Health Care: What's the Big Rush?

Centrist Democrats are asking Reid for more time:

A group of centrist Democratic senators, who could determine the fate of the major health care legislation, sent a letter Tuesday to the majority leader, Harry Reid, Democrat of Nevada, urging that the public be given at least 72 hours to review the legislation before debate begins on the Senate floor.

The group of centrists, led by Senator Blanche Lincoln of Arkansas, who is a member of the Finance Committee, told Mr. Reid that they were echoing complaints from constituents -- "many are frustrated and lacking accurate information on the emerging proposals in Congress," they wrote.

Jonathan Zasloff's interpretation:

Blanche Lincoln and anti-health reform Dems (and Joe) to Harry Reid:

Please give the insurance and Pharma lobbyists more time to tear down the Senate health care bill.

Because you know what's deeply problematic in a democracy?  Allowing opposing sides time to make their views known to voters.  What a principaled politician would be doing is ramming this bill through before constituents have any time to absorb the contents, since they might find out they don't support it.  Let's keep our eyes on the greater good here. 

At least when Republicans did this, they argued that Saddam Hussein might develop WMD any day.  They were completely and totally wrong, of course.  But military threats actually can be urgent.  We're talking about a bill that doesn't take effect until 2013, the better to game the CBO's scoring rules, and evade any negative electoral consequences for Obama.  There's really no excuse for running it through the congress at breakneck speed--except that you believe that if voters have time to consider it, they maybe won't like it.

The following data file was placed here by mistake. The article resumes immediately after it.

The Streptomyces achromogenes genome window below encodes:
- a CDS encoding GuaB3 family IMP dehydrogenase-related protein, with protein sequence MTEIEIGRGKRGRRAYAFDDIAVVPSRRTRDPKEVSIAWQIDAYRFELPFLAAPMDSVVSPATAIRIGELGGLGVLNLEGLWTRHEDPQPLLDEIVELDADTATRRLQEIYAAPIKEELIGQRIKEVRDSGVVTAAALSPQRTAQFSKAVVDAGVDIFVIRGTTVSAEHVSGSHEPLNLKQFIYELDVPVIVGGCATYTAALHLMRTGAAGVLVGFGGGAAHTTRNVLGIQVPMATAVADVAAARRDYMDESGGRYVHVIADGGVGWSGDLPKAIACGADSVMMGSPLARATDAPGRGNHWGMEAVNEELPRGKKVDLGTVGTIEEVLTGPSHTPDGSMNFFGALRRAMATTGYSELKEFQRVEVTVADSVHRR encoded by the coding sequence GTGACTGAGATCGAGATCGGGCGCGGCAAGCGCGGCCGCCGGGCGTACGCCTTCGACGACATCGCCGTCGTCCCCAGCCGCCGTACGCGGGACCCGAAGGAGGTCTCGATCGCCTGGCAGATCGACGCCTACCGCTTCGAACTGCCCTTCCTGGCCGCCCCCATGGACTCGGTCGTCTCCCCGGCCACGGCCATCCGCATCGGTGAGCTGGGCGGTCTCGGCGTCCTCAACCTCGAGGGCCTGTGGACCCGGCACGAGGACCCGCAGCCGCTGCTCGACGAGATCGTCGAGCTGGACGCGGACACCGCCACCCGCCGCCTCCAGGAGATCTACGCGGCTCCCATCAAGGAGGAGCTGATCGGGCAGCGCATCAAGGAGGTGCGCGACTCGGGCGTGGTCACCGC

The voters will, of course, have plenty of time to act on any dislike of the new program.  So what the advocates of speed at any cost are seem to be trying to do is shield moderate politicians from the possible knowledge that their constituents hate it--to keep them from acting in the best interests of the people who elected them.  The moderate politicians know this, and aren't willing to [betray their constituents/risk their own political necks on this bill].

Deliberation is how democracy is supposed to work.  No matter how pressingly awesome you hope your bill is, there is really no excuse for demanding that the Senate vote on it before the public has a chance to find out what's in it.  No matter how you couch it in complaints about insidious lobbyists, it isn't the lobbyists who are making a naked grab for undemocratic power here.